Jewelry x Women’s Rights: Who's Got It Right?


The story goes like this:

You’ve just turned 18 and your parents betroth you to a man you know nothing about. He gives you 4 pieces of jewelry: a silver necklace weighing just under 1 kg, 2 silver ankle bracelets (0.5 kg each), a large nose ring. The ankle bracelets are fastened to your ankles. The necklace is to never leave your neck. The nose ring requires a large hole in your nasal septum. Now the world knows you are a married woman.


Over the years you develop calluses on your ankles where the metal rubs against your bones. Your neck is strong from holding the necklace which has gotten bigger and heavier as you got older: the size of the necklace tells your age. Your nose ring is there.

50 years have passed. You are now a widow looking over a large family — you live with them. The jewelry that has been a part of you for half a century is now removed from your body. You are no longer allowed to look beautiful but you are looked after.  


This is the story of Gujarati women told through the eyes of a western woman. Due to language and customs barriers I was not able to talk directly to the women in the villages we visited. Their stories were shared with me by their sons and husbands.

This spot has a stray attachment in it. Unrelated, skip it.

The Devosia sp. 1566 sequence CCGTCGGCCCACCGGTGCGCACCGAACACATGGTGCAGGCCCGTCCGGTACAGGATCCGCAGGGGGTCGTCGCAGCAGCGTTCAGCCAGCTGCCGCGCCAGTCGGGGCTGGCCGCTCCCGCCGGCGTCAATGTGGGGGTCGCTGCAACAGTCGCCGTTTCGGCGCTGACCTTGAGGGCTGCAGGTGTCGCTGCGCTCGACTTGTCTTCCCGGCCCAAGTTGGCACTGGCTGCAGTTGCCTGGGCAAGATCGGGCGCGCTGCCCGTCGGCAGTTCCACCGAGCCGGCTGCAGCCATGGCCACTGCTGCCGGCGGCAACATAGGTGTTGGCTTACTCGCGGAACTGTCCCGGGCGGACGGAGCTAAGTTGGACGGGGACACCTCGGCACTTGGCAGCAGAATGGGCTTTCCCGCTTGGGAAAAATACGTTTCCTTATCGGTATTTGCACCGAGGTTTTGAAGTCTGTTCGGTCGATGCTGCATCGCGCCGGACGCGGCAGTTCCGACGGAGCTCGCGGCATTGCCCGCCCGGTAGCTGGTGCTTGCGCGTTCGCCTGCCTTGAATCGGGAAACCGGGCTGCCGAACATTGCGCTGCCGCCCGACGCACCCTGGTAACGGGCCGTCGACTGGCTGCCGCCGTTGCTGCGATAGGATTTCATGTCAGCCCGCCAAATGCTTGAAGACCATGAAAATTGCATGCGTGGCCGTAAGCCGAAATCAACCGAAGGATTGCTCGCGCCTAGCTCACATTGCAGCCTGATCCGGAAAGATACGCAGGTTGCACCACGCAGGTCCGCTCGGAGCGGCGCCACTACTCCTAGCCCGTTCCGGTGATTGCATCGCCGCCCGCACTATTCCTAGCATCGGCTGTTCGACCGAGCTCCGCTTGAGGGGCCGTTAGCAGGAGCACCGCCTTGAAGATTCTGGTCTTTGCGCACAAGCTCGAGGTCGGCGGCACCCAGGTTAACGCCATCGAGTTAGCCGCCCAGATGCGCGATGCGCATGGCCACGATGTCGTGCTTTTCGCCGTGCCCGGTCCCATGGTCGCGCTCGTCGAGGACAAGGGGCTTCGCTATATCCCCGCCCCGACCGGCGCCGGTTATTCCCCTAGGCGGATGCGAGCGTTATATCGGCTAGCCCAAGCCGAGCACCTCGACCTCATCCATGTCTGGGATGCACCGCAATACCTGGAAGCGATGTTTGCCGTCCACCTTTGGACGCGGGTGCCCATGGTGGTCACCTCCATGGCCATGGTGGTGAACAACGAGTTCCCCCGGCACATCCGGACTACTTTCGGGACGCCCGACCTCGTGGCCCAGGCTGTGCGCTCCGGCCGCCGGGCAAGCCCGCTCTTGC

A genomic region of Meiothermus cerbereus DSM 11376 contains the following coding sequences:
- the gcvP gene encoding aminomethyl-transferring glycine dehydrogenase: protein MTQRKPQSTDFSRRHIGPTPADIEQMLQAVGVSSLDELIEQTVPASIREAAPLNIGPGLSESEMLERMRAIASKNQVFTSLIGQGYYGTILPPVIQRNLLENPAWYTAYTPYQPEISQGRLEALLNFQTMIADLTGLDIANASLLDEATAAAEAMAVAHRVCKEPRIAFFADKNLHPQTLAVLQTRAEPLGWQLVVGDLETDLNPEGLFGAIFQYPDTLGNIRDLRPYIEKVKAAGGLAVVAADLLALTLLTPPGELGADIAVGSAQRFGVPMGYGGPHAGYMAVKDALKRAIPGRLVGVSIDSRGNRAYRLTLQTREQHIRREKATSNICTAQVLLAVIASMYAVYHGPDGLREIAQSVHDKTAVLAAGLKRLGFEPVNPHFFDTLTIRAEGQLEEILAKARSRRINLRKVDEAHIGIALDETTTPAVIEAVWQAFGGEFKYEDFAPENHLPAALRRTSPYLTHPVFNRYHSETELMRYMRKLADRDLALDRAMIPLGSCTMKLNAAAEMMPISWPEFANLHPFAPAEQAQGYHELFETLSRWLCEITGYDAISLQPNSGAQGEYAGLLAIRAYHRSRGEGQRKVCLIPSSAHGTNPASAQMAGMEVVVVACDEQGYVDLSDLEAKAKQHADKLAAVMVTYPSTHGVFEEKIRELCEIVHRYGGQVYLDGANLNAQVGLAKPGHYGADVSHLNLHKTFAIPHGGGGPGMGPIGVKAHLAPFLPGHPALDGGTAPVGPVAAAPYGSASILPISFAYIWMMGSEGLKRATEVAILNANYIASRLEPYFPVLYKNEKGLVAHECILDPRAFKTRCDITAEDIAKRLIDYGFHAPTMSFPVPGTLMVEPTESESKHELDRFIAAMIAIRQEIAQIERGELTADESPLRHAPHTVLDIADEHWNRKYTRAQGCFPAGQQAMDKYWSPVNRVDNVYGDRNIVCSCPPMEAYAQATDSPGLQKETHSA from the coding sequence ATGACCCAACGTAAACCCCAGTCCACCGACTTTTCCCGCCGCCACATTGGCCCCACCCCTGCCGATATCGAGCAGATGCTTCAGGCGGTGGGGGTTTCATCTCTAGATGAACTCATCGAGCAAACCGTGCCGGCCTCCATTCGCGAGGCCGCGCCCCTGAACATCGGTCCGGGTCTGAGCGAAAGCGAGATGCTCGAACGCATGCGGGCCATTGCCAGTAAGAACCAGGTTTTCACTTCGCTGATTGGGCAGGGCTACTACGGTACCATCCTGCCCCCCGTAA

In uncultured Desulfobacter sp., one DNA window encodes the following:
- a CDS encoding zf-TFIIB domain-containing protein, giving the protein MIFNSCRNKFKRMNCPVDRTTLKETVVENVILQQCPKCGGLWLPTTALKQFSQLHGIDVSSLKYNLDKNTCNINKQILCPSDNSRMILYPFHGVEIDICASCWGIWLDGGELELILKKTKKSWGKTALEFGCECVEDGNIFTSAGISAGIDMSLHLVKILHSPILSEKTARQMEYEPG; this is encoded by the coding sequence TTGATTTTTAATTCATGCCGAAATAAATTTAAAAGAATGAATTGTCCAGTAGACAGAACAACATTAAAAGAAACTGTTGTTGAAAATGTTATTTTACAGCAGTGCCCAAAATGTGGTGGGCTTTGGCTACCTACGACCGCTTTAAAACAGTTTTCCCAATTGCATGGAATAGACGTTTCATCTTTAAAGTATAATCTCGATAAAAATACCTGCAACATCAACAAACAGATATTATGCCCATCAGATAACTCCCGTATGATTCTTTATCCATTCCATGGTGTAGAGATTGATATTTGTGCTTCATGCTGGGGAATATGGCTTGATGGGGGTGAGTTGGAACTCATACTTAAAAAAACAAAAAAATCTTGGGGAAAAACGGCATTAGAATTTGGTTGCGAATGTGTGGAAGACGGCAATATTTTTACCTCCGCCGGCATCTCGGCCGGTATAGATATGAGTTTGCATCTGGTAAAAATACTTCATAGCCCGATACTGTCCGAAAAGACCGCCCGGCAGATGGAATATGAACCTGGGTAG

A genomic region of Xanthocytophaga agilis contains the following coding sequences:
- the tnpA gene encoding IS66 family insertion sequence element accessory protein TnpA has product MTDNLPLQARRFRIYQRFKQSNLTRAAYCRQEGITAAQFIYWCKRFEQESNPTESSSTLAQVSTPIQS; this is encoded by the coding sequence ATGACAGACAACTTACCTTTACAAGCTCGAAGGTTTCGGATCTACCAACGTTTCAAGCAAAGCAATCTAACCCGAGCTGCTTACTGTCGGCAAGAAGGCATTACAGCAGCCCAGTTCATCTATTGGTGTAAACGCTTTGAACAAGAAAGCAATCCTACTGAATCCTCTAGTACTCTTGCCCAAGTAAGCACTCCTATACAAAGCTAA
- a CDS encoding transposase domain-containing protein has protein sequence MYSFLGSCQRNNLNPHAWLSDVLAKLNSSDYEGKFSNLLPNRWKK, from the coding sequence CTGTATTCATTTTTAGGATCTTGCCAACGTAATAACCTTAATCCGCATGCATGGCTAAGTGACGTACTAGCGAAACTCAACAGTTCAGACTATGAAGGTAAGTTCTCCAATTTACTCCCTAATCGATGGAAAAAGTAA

Indian men also wear jewelry. In the Mughal era they were absolutely covered in it. The temples’ sculptures indicate that all male deities are adorned with pearls and other jewelry pieces. This luxuriance does not seem to have survived over the years. The most touching story was shared by a weaver who showed me his necklace of sterling silver chain and basil plant wood, gifted to him by his grandmother. Every home has a basil tree at its front door — prayers are recited in front of the tree on a daily basis; it’s a deity.

Obviously these are complex stories with many facets. My purpose here is only to share with you our experience of meeting these men and women who gave us the warmest welcome in their homes and were proud to share their work, traditions and a meal with us.


Everyone has a story we don’t know about. And often, that story is told through jewelry.

As you can imagine, my brilliant friend and I had some long conversations on this topic; I’m curious to know your reactions to these women’s stories. Are we witnessing mutual love or domination of one gender over the other? Are we even able to understand their story, coming at it from such a different world? What about body image? Femininity? So many ways of looking at it. There is a comments box at the bottom of the page if you would like to share your thoughts or a story.

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